How to get an anthurium plant to flower: Anthuriums flower off and on throughout the year, usually producing buds every 3-4 months. The plant flowers more if, in late winter and early spring, it has a 6-8 week rest period. During this time, place the plant in a cooler, darker area, do not feed, and allow the soil to get a bit drier before watering. After this rest period, move the plant back to a bright, warm location and begin fertilizing again. Quickly remove anthurium flowers once they start fading.
Anthurium plant pests: Mealy bugs, scale, aphids, and thrip can be a problem; and the new, tender growth is especially vulnerable. Examine your plants carefully every time you water. Spray with the non-toxic “Green Solution” (recipe in Glossary) if you notice plant pests. You can read morehow to identify and treat all of theses plant pests in the Glossary of the website.
Anthurium plant diseases: Because of the high humidity and warmth the plant requires, fungal and bacterial plant diseases are a problem. Keeping the plant leaves dry and providing good air circulation helps prevent plant diseases.
Best soil for an anthurium plant: Use a rich, organic, loose potting soil that contains some mulch and sphagnum moss. A quick draining soil helps prevent root rot.
Pot size for an anthurium plant: An anthurium likes to be root-bound, so always wait until the roots have filed the current container before repotting. The new container should be only one sizes larger and must have drip holes in the bottom so excess water can escape.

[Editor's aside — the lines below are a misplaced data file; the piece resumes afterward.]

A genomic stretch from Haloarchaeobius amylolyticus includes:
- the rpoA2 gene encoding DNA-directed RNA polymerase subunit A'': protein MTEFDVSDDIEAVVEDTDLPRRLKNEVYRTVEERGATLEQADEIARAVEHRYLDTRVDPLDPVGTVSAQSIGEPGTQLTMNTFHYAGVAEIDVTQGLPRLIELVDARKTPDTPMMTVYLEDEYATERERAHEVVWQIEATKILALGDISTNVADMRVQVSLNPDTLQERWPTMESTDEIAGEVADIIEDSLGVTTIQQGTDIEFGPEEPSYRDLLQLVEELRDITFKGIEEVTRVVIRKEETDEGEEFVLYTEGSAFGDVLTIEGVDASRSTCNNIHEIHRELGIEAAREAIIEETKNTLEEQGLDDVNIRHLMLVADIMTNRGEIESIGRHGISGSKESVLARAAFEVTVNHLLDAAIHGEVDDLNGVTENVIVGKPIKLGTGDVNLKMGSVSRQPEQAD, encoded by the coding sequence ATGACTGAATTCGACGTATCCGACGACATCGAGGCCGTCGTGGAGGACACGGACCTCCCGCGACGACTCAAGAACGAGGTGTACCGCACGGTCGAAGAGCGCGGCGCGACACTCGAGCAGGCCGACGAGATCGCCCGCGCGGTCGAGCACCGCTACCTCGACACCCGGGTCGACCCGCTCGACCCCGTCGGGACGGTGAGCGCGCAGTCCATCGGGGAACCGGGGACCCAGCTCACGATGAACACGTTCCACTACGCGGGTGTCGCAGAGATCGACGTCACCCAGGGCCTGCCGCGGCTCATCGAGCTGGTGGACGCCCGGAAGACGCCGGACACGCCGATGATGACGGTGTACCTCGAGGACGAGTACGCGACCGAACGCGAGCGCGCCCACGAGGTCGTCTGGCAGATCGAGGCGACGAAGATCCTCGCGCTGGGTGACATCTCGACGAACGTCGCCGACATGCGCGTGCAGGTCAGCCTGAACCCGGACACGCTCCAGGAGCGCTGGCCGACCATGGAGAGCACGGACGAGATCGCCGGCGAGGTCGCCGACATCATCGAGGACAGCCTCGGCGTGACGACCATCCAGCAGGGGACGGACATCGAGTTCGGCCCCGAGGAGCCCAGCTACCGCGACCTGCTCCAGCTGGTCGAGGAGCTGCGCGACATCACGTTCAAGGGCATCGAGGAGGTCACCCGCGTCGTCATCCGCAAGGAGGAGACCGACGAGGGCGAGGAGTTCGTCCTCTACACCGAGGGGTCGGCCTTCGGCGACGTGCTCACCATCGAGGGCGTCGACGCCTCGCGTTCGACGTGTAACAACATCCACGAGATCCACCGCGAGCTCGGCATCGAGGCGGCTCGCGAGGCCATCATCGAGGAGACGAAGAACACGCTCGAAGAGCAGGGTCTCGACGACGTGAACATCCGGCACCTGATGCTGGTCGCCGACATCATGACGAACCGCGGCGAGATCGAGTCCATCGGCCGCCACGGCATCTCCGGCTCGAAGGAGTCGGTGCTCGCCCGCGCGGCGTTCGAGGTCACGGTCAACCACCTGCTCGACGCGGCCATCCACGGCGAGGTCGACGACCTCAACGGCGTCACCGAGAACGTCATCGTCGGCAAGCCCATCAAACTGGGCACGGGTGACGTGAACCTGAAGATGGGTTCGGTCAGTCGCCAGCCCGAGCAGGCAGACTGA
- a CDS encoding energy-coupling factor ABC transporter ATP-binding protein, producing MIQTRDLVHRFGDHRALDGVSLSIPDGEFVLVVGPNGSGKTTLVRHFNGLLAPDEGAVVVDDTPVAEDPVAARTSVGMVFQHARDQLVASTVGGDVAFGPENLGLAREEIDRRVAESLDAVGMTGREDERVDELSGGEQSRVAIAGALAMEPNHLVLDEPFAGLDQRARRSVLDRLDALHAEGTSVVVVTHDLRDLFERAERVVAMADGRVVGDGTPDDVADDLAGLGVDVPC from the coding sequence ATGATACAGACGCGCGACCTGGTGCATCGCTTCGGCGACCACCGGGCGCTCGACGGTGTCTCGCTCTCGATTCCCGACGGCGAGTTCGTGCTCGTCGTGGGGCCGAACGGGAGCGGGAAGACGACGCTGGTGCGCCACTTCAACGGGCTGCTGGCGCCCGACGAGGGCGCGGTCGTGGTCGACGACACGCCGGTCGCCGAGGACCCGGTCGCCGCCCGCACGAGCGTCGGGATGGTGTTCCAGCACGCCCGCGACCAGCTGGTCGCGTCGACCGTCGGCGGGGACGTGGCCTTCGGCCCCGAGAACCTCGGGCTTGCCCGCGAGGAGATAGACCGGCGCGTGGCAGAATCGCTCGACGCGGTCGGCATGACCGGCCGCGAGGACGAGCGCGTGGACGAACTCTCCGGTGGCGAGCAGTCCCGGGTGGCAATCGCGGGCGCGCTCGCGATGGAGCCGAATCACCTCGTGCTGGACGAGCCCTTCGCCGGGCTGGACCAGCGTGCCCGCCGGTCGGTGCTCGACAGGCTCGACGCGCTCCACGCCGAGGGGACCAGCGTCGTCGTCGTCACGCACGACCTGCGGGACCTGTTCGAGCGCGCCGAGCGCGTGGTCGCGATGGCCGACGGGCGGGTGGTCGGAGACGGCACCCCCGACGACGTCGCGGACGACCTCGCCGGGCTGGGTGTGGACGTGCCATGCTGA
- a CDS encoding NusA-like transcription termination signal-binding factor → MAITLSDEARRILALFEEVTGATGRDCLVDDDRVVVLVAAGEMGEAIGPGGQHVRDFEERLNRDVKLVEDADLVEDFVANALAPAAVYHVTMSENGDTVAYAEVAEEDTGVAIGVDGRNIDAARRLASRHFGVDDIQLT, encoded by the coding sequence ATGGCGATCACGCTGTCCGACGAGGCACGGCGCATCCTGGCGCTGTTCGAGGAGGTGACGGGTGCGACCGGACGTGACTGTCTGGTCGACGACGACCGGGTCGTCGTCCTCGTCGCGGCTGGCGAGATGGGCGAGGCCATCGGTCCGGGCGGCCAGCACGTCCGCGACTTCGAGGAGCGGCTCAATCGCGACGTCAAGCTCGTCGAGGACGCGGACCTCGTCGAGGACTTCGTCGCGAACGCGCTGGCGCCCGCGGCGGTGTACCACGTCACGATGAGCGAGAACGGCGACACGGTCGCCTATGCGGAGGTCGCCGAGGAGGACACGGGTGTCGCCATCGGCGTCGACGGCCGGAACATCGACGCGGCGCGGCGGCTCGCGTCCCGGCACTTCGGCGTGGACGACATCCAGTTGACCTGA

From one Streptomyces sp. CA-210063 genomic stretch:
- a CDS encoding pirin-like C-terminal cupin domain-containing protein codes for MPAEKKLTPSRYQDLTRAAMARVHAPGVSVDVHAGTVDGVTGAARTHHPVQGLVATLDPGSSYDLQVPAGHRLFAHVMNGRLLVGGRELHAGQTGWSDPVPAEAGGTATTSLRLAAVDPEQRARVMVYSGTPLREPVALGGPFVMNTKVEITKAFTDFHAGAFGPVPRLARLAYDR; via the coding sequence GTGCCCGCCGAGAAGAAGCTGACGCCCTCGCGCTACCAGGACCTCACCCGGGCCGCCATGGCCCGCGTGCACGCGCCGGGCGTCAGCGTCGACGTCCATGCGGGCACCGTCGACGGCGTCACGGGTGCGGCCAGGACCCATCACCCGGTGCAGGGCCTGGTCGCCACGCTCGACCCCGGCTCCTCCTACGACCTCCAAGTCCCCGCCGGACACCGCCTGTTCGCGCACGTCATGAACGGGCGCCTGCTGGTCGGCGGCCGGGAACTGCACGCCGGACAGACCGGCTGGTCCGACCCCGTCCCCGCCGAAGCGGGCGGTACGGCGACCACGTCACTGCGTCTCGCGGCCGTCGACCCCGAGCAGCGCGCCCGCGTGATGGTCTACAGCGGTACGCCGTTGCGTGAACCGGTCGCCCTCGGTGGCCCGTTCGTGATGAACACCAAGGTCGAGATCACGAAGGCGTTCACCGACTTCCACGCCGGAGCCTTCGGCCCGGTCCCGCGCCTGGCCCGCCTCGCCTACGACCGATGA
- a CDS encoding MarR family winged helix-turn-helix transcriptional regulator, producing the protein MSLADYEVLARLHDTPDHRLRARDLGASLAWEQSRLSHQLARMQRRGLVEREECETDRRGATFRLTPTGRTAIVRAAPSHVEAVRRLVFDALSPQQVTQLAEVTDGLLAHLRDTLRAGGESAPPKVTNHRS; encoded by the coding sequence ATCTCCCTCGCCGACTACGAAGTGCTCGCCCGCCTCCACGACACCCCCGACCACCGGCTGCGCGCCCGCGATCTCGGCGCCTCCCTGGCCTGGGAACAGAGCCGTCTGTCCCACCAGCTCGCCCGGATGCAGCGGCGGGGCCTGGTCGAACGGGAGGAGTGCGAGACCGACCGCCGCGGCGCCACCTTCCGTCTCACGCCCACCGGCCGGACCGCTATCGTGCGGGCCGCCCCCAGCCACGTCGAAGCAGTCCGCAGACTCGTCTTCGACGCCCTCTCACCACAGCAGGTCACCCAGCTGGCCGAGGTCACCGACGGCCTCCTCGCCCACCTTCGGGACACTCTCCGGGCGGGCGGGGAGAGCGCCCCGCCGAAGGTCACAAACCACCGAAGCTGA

How to prune an anthurium: Remove faded or dead flowers and leaves as soon as they appear.
How to propagate an anthurium: Best propagated using stem cuttings and offsets. You can read more about both of these propagation techniques in the Glossary of the website.
Does an anthurium plant need a resting period: An anthurium plant needs a 6-8 weeks rest when it is dormant during the late winter and early spring. Water less, do not fertilize, and keep the plant out of bright light during this time. After the resting period, resume your regular care routine. Lower temperatures, less light, and drier soil during the winter help an anthurium produce more flowers in the spring and summer.
Clean Air Plant
Is an anthurium a clean air plant: An anthurium removes ammonia, formaldehyde, and xylene from the air.
Poisonous Plant Info
An anthurium is a very poisonous plant and toxic to cats, dogs, and children. It has a #3 toxicity level which means it should be kept far out of reach.
Give your anthurium plants a six-week rest during the winter. Move them to an area that gets less light and lower temperatures. Reduce your watering. This should help them produce more flowers the following year.
Flowers from anthurium plants make excellent cut flowers. Anthurium blooms can be used in arrangements or alone in a vase of water. They stay looking good for quite a long time.
Yellow leaves can be an indication of over-watering, over-fertilizing, or having the plants in a room that is too cold.
Anthurium plants are very poisonous. If ingested the plant cause severe stomach distress, the smaller the victim the more serious the consequences. Anthurium plants can also cause painful skin irritations.